Hi community. I’m using multiprocessing.shared_memory.SharedMemory to transfer tensor through processes. I tried to encapsulate it in a Block class, but a segmentation fault is raised since the SharedMemory.del() method closed the memoryview. You can reproduce it by this snippet:
I know it’s more like a misuse than a bug. My question is, since explicitly calling the SharedMemory.close() method is emphasized in the document, should we call it implicitly in the SharedMemory.del() method? Or can we give more hints to the users instead of just raising a segmentation fault? Thank you!
I don’t know much about multiprocessing, but as a general rule, you should never rely on __del__ and always prefer an explicit close operation (or a context manager with statement).
Since you say that the documentation emphasizes explicitly calling the SharedMemory.close() method, I think that it is likely to be a good idea to call the close method rather than hope for the destructor method to be called at the right time.
Is there a reason you think the docs may be wrong?
By the way, even if this is a misuse of the SharedMemory, a segfault is Bad with a capital B. You should report this as a bug. Is it numpy or Python segfaulting?
Hi Steven, I know we shouldn’t rely on __del__() method and I never take it as a big deal, but sometimes it worked unexpectedly like what happened in the code I gave.
When I see the document emphasizing that users should call SharedMemory.close() explicitly, I think I should take care of the life cycle manually. But actually, it’s something between automatic gc and manual management. That’s the vague part of the doc I think.
But the numpy.ndarray who take the memoryview from SharedMemory as its buffer(it’s a typical use case in the official document) don’t know that the memoryview and mmap is closed. So when users try to visit this ndarray, seg fault is raised. If I remove lines 226-231 from the aforementioned file, the problem disappears but I’m not sure if it will lead to memory leakage.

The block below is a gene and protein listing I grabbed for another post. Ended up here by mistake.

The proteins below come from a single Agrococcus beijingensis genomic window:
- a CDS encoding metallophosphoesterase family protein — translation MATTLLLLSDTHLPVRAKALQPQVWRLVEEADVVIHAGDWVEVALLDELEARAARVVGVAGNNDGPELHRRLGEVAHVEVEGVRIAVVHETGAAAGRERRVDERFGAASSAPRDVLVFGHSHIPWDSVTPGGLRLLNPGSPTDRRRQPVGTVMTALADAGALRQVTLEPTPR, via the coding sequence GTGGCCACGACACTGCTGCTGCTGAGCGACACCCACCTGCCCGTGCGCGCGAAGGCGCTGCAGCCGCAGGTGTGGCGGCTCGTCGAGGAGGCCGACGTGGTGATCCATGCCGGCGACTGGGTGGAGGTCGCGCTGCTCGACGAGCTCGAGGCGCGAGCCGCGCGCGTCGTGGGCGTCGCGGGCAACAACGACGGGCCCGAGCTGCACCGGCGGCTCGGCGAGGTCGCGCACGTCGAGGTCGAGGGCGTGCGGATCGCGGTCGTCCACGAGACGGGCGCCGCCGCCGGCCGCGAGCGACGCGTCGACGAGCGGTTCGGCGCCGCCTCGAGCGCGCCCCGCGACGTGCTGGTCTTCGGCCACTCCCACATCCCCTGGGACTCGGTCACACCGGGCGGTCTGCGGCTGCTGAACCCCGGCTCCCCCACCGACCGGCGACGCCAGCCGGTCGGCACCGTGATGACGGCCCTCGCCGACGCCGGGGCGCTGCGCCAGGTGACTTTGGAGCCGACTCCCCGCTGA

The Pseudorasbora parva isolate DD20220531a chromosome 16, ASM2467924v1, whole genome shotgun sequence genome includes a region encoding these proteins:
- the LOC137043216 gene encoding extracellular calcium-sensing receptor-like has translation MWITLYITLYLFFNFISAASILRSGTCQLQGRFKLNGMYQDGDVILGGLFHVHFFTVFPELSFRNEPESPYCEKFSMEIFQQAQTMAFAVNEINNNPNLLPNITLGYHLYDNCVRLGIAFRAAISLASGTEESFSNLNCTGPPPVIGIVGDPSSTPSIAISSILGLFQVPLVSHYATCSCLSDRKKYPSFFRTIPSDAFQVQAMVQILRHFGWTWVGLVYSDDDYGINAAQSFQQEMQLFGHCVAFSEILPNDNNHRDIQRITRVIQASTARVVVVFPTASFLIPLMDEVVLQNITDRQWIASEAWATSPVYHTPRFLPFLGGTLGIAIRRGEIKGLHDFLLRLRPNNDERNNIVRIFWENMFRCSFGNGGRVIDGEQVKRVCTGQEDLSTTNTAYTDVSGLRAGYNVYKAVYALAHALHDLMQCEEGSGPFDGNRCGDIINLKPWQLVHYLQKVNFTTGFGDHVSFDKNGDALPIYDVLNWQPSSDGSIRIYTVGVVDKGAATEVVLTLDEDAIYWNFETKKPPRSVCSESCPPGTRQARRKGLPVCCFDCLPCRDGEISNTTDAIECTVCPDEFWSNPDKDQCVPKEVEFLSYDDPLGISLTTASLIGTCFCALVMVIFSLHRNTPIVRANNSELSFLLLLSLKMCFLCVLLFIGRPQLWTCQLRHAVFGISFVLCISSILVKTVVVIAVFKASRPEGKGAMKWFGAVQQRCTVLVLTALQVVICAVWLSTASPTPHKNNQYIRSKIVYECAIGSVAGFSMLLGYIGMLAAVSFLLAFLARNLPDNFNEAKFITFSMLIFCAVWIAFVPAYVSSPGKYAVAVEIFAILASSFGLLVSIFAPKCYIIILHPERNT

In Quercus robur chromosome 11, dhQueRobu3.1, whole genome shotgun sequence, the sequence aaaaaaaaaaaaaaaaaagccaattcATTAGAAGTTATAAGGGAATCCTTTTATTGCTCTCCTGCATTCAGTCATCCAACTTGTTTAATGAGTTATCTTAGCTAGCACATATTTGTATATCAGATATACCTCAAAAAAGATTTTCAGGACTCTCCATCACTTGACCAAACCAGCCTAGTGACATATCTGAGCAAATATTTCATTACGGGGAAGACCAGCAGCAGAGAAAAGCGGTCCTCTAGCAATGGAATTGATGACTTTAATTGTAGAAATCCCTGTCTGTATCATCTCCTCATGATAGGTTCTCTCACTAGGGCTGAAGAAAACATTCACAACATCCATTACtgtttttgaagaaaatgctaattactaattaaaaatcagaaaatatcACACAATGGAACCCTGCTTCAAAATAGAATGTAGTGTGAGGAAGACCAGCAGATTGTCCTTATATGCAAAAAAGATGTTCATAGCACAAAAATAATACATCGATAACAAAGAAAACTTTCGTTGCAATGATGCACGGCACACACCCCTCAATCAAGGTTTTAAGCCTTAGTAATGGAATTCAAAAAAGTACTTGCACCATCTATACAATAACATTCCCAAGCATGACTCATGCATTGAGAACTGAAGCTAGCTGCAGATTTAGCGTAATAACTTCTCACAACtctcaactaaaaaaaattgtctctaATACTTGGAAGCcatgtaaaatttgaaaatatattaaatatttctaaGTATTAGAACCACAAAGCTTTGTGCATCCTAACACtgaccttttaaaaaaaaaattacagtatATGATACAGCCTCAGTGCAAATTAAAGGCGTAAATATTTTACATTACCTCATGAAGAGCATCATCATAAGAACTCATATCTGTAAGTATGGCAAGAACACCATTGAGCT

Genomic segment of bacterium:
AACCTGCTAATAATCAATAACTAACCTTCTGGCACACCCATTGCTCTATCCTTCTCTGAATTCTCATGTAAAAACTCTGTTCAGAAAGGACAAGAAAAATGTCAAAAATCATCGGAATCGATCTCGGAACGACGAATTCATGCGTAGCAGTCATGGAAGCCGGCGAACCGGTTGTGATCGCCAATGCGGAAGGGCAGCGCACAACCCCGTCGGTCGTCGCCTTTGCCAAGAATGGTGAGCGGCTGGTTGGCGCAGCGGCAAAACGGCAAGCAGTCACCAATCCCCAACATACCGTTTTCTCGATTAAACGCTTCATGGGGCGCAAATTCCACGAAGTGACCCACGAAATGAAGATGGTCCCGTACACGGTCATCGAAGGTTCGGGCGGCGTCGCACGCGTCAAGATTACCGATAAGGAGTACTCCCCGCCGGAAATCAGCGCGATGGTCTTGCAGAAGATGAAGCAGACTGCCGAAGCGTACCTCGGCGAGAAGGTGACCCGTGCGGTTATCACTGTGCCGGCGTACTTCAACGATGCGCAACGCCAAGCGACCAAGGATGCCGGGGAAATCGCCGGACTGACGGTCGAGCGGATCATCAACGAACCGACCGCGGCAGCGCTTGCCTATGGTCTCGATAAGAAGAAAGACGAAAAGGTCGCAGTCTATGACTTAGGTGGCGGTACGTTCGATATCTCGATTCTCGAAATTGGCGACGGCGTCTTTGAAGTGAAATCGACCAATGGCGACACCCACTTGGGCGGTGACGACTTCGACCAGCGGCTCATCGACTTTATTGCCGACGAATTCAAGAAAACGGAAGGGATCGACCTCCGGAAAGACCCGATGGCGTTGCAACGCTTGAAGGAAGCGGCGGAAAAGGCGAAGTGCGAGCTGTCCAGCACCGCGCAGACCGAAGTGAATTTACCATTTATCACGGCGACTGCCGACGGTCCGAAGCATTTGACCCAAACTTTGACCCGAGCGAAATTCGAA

For now I think it’s more like a Python problem since numpy won’t know where the buffer is from.
The point about relying on __del__ is that you shouldn’t assume that it’ll be called promptly, or that it’ll be called at all; but if it IS called, it’s correct for resources to be released. So I would say the correct thing to do is to retain a reference to the SharedMemory until you know that you won’t be using it any more (most likely as an attribute of the Block), with a context manager to guarantee disposal.
Relying on __del__ can cause resource leaks in certain circumstances, but decrying its use would also lead to leaks, and probably much more common ones. Retaining the objects in question is usually the easiest way to indicate that you’re still using the underlying memory.
Thank you for the reply! I fully agree that __del__ is necessary to avoid leakage. I’m wondering if there’s a proper way to avoid the seg fault or at least give some hints when it’s about to happen? Maybe I encountered a corner case but it really took me some time to figure it out😂.
In general, if you’re using something, retain a reference to it. The part that’s weird is that you can get a view that you then hand off to numpy, and which doesn’t seem to hold a reference back to the original shared memory object. That IS a bit odd, but I’m not sure whether it’s possible to bind the returned ndarray to the SharedMemory in any useful way, so the easiest would be to bind it to the Block instead.